Researchers at Ruhr University Bochum, Germany, have discovered a new synthetic pathway with which they can produce a specific organic compound from the simple molecule carbon monoxide (CO), namely anionic ketenes. These were previously only known as reactive intermediates, and therefore couldn’t be used as defined reagents. The Bochum-based researchers produced anionic ketenes that were so stable that they could be isolated. Unlike previous methods, which can produce higher-value compounds from simple molecules, this approach doesn’t require any expensive or toxic metals.
Mike Jörges, Felix Krischer and Professor Viktoria Däschlein-Gessner from the Ruhr Explores Solvation (RESOLV) Cluster of Excellence published their findings in the journal Science from 22 December 2022.
“Small molecules such as hydrogen, carbon dioxide or carbon monoxide often occur as by-products of large-scale technical processes or are easily accessible from renewable raw materials,” explains Däschlein-Gessner. “Since they are readily available, they are of interest as synthesis building blocks to obtain essential feedstock or fine chemicals such as agrochemicals or pharmaceuticals. It’s a promising avenue for the development of sustainable synthesis processes.”
Conversion without transition metals
In order to activate small molecules and convert them into more complex compounds, it is usually necessary to utilise certain metals that are known as transition metals because of their position in the subgroups of the periodic table. These are often precious metals, which are less abundant and sometimes toxic. To date, only a few compounds from the widely available main group elements have been able to activate small molecules. This also applies to carbon monoxide. Moreover, reactions with CO as a building block have been less selective: in addition to the desired high-value compounds, unwanted by-products are often formed.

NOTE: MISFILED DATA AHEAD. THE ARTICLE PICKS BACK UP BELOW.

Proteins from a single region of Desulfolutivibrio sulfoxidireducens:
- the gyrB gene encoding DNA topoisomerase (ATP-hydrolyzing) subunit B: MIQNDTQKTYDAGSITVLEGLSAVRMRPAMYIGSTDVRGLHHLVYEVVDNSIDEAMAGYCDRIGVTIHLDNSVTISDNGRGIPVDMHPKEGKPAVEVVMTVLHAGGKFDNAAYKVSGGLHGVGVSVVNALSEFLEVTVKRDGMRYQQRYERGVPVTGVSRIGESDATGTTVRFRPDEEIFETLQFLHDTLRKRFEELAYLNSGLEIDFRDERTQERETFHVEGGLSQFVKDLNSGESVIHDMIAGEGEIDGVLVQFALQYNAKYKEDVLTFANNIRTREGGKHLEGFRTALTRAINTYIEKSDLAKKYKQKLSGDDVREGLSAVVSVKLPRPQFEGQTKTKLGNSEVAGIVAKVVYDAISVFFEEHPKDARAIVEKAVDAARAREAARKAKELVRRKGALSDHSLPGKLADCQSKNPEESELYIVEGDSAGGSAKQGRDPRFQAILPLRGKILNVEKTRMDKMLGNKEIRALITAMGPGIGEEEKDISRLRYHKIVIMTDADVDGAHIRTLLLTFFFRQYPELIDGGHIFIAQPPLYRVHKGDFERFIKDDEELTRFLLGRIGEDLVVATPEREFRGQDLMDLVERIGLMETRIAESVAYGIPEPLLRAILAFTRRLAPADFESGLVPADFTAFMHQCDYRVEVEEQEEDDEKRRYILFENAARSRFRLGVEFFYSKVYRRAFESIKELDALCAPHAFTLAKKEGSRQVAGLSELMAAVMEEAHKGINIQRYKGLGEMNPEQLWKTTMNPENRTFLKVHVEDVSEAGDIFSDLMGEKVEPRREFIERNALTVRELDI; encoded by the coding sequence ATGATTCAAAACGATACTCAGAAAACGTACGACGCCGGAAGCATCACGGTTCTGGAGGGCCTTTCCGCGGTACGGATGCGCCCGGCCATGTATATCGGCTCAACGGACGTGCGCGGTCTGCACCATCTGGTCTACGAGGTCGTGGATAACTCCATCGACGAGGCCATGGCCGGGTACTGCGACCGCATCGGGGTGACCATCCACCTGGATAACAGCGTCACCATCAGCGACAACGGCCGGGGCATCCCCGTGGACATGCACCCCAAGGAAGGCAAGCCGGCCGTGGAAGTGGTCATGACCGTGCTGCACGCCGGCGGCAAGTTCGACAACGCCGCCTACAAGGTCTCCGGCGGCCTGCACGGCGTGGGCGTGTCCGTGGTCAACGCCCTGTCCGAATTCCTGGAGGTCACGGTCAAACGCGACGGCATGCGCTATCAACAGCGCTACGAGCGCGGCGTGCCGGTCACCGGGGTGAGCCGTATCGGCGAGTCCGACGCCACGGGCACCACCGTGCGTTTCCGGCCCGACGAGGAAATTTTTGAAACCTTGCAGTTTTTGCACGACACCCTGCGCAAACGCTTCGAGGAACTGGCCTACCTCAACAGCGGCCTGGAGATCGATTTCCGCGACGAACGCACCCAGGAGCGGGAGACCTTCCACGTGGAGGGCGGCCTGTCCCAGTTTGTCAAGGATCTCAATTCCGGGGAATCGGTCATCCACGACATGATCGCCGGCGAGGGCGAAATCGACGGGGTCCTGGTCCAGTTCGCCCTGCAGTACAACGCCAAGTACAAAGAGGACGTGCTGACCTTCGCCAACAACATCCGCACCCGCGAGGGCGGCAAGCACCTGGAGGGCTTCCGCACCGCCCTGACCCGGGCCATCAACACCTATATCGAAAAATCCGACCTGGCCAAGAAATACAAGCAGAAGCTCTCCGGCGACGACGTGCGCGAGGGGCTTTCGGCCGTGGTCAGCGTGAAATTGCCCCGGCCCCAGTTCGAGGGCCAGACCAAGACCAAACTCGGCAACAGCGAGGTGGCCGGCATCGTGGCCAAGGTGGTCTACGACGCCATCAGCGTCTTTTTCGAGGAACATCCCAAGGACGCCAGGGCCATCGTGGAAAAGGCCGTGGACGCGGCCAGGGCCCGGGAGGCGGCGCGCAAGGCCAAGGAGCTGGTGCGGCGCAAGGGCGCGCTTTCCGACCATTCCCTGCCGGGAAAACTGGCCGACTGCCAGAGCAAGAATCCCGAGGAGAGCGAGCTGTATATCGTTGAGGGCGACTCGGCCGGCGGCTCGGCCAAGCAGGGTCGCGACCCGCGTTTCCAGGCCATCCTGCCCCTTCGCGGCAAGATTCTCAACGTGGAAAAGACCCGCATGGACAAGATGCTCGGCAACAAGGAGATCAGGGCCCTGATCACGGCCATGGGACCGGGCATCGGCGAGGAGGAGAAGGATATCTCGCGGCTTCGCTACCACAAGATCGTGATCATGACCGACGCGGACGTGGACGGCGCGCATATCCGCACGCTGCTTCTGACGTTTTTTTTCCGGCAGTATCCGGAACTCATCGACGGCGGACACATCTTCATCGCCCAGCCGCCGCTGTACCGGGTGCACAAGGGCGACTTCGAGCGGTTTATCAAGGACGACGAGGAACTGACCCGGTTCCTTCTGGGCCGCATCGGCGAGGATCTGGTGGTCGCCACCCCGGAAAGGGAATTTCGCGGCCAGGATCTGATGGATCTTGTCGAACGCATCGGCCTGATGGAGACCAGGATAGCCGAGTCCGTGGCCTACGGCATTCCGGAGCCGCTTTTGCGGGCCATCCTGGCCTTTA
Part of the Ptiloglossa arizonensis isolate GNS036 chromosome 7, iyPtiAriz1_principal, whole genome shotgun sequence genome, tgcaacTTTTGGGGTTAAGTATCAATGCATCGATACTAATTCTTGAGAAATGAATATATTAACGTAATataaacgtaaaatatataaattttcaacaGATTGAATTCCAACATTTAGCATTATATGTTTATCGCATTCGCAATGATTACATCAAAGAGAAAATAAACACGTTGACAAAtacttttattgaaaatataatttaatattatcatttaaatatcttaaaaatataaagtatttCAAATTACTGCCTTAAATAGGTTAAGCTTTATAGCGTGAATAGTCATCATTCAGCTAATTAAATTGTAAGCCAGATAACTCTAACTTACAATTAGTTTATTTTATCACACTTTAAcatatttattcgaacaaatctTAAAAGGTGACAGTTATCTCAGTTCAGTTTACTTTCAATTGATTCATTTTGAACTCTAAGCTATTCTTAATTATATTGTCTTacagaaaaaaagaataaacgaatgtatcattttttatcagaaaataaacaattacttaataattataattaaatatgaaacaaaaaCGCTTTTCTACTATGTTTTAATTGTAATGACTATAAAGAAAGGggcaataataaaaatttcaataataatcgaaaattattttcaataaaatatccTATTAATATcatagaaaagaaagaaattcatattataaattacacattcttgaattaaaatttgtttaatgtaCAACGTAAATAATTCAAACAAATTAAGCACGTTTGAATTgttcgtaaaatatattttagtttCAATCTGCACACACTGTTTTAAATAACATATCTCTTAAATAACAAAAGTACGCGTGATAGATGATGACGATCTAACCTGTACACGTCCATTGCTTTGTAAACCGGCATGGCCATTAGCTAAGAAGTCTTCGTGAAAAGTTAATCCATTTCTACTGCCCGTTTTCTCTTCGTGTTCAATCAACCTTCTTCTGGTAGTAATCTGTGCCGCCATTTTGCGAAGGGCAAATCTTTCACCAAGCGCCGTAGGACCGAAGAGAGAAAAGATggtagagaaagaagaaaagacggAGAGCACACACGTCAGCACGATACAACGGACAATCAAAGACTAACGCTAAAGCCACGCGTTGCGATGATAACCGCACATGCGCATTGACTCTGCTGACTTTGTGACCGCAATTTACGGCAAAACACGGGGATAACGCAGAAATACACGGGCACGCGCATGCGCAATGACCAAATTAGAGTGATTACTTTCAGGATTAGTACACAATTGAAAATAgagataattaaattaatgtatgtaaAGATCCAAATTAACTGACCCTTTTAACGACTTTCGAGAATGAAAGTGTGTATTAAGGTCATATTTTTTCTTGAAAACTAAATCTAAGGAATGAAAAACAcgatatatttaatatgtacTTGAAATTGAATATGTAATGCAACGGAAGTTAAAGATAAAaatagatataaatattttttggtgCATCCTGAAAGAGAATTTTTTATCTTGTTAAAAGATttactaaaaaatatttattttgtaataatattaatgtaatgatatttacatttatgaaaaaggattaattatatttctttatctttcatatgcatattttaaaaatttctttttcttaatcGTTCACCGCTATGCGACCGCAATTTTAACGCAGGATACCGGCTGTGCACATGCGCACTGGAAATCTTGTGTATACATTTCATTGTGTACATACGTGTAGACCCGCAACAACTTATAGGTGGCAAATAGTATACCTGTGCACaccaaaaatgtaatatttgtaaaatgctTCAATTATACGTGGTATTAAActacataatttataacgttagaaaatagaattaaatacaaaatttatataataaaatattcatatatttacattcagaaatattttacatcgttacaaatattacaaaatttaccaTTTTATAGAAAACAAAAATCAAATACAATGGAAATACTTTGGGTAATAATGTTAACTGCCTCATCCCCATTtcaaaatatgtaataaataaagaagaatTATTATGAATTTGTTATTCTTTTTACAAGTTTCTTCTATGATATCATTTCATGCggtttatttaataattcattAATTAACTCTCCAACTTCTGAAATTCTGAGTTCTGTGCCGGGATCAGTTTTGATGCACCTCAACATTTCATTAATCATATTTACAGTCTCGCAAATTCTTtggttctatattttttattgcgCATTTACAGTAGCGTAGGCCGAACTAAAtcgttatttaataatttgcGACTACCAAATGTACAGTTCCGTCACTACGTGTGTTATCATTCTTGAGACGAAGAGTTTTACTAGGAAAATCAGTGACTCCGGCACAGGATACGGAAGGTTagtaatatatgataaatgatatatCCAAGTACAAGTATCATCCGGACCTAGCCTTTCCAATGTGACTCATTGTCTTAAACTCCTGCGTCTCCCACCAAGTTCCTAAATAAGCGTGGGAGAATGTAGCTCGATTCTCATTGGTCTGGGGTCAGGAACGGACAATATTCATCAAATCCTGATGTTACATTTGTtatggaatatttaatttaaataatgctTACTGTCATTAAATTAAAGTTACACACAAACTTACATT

The researchers from the Chair of Inorganic Chemistry II at Ruhr University Bochum have now used simple phosphorus compounds, i.e. so-called ylides, in combination with sodium or potassium bases to tackle this challenge. By realizing a previously unknown transition metal-like reaction mode of these carbon compounds, they enabled the efficient incorporation of CO into larger molecules with a high degree of selectivity.
Just like a molecular model kit
“The selectivities of these transformations are impressive, especially compared to other synthesis methods,” points out Viktoria Däschlein-Gessner. “This is due to the stability of the anions, resulting from their unique electronic structure. They can be specifically converted with other molecules just like in a molecular model kit, which means that different, complex structures can be rapidly built up.”
In the next step, the Bochum group intends to explore the reaction principle and the potential of the anionic ketenes in further research directions. “The reaction mode of the phosphorus compounds is ground-breaking for developing further processes to utilise sustainable building blocks such as CO,” stresses Däschlein-Gessner. “We are also certain that the anionic ketenes have even greater potential for synthetic chemistry than we’ve shown to date.”
Transition metal–free ketene formation from carbon monoxide through isolable ketenyl anions